Limits based on Mandelstam Variables

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[math]\vartriangleleft [/math] [math]\triangle [/math] [math]\vartriangleright [/math]

Limits based on Mandelstam Variables

Since the Mandelstam variables are the scalar product of 4-momenta, which are invariants, they are invariants as well. The sum of these invariant variables must also be invariant as well. Find the sum of the 3 Mandelstam variables when the two particles have equal mass in the center of mass frame gives:

[math]s+t+u=(4(m^2+ p \ ^{*2}))+(-2 p \ ^{*2}(1-cos\ \theta))+(-2 p \ ^{*2}(1+cos\ \theta))[/math]

[math]s+t+u \equiv 4m^2[/math]


[math]s \equiv 4(m^2+\vec p \ ^{*2})[/math]

This implies

[math]s \ge 4m^2[/math]

In turn, this implies

[math] t \le 0 \qquad u \le 0[/math]

At the condition both t and u are equal to zero, we find

[math] t = 0 \qquad u = 0[/math]

[math]-2 p \ ^{*2}(1-cos\ \theta) = 0 \qquad -2 p \ ^{*2}(1+cos\ \theta) = 0[/math]

[math](-2 p \ ^{*2}+2 p \ ^{*2}cos\ \theta) = 0 \qquad (-2 p \ ^{*2}-2 p \ ^{*2}cos\ \theta) = 0[/math]

[math]2 p \ ^{*2}cos\ \theta = 2 p \ ^{*2} \qquad -2 p \ ^{*2}cos\ \theta = 2 p \ ^{*2}[/math]

[math]\cos\ \theta = 1 \qquad \cos\ \theta = -1[/math]

[math]\Rightarrow \theta_{t=0} = \arccos \ 1=0^{\circ} \qquad \theta_{u=0} = \arccos \ -1=180^{\circ}[/math]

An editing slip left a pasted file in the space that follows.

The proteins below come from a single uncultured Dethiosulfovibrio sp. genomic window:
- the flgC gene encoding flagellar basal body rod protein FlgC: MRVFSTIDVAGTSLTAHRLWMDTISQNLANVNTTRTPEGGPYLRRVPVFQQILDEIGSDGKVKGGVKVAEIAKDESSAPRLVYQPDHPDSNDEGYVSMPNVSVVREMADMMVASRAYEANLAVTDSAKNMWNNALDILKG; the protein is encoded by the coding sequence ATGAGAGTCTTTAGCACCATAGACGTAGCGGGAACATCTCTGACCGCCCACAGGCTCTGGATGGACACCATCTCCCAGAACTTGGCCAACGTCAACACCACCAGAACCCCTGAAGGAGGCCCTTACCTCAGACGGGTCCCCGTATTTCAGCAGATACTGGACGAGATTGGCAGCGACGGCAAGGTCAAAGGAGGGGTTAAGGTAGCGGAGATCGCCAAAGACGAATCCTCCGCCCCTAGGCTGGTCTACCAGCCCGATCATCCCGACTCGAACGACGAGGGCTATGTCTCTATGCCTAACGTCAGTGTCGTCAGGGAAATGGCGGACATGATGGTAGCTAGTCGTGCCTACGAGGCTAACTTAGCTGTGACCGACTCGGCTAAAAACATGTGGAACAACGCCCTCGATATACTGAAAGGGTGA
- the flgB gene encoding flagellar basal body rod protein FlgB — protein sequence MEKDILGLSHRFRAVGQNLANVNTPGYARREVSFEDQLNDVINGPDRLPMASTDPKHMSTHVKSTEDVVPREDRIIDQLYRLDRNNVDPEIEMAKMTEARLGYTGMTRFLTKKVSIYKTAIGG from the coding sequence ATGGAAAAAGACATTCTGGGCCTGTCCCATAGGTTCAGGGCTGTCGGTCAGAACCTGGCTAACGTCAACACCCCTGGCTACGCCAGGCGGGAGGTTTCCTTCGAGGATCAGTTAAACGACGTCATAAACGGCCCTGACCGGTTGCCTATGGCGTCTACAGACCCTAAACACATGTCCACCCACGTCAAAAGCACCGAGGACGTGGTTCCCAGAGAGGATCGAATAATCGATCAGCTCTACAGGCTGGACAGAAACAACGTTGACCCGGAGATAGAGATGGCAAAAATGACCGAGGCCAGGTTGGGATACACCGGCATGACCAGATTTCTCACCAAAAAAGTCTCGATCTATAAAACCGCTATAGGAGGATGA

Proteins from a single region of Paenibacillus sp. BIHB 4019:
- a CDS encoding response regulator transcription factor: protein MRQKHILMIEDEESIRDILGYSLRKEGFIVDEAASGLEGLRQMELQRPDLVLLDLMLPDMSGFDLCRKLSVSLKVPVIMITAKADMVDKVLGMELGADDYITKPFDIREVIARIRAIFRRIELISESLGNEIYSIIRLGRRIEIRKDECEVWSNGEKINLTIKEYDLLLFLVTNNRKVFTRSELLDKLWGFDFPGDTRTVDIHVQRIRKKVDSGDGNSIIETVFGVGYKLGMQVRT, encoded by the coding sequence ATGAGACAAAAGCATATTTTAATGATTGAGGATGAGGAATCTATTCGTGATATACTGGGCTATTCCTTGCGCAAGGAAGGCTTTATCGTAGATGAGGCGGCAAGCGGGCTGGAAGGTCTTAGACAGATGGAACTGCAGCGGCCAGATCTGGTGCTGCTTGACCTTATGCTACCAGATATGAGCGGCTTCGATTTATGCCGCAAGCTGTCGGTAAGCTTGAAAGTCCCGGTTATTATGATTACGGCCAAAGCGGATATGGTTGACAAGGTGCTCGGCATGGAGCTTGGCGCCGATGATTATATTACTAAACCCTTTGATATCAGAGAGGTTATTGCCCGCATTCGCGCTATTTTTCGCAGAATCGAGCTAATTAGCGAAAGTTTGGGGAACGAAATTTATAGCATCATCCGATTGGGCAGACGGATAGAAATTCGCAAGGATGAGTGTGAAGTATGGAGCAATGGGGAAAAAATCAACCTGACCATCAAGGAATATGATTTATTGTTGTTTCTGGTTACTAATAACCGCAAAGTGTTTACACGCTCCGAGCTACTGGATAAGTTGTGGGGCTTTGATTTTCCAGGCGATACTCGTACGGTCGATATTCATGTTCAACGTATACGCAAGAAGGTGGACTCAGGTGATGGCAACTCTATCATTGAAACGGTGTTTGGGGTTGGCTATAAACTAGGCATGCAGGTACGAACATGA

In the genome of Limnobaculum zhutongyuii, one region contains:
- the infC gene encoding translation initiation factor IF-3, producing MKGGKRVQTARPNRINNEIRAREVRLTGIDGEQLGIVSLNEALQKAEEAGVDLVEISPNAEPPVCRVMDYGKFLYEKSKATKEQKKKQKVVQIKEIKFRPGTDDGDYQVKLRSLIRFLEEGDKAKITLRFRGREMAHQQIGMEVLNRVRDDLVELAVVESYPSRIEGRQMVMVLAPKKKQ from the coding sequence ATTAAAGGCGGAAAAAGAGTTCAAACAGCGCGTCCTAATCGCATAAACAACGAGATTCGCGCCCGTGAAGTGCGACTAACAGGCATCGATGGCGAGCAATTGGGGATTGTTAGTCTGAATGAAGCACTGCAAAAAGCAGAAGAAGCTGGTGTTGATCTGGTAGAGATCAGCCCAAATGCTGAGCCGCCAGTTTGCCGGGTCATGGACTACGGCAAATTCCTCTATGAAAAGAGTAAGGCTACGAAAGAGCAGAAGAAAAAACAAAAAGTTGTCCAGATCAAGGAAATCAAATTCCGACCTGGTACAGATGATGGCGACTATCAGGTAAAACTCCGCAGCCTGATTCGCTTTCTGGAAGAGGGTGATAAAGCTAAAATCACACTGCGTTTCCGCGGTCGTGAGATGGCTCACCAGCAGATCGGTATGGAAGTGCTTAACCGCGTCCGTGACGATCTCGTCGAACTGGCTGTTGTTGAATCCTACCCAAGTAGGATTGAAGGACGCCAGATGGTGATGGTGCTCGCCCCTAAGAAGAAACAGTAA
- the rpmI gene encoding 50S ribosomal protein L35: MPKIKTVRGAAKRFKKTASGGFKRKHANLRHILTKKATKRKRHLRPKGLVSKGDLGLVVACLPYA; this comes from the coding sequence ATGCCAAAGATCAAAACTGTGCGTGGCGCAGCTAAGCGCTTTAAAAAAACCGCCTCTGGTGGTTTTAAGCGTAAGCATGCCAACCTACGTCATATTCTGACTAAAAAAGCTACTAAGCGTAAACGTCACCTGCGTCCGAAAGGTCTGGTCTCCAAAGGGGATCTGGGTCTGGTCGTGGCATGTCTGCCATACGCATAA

Holding u constant at zero we can find the minimum of t

[math]s+t_{max} \equiv 4m^2[/math]

[math]\Rightarrow t_{max}=4m^2-s[/math]

[math]t_{max}=4m^2-4m^2- 4p \ ^{*2}[/math]

The maximum transfer of momentum would be

[math]t_{max}=-4p \ ^{*2}[/math]

[math]-2 p \ ^{*2}(1-cos\ \theta_{t=max})=-4p \ ^{*2}[/math]

[math](1-cos\ \theta_{t=max})=2[/math]

[math]-cos\ \theta_{t=max}=1[/math]

[math] \theta_{t=max} \equiv \arccos -1[/math]

The domain of the arccos function is from −1 to +1 inclusive and the range is from 0 to π radians inclusive (or from 0° to 180°). We find as expected for u=0 at [math]\theta=180^{\circ}[/math]


However, from the definition of t being invariant between frames of reference

[math]u \equiv \overbrace{\left({\mathbf P_1^*}- {\mathbf P_1^{'*}}\right)^2=\left({\mathbf P_2^*}- {\mathbf P_2^{'*}}\right)^2}^{CM\ FRAME}=\overbrace{\left({\mathbf P_1}- {\mathbf P_1^{'}}\right)^2 = \left({\mathbf P_2}- {\mathbf P_2^{'}}\right)^2}^{LAB\ FRAME}[/math]

In the lab frame,

[math]t \equiv \left({\mathbf P_2}- {\mathbf P_2^{'}}\right)^2[/math]

[math]t \equiv \mathbf P_2^{2}-2 \mathbf P_2 \mathbf P_2^{'}+ \mathbf P_2^{'2}[/math]

[math]t \equiv 2m_1^2-2E_2E_2^{'}+2 \vec p \ _2 \vec p \ _2^{'}[/math]

For the case of an incident particle impinging on a stationary particle, [math]\vec p_2=0[/math]

[math]t \equiv 2m_1^2-2E_2E_2^{'}[/math]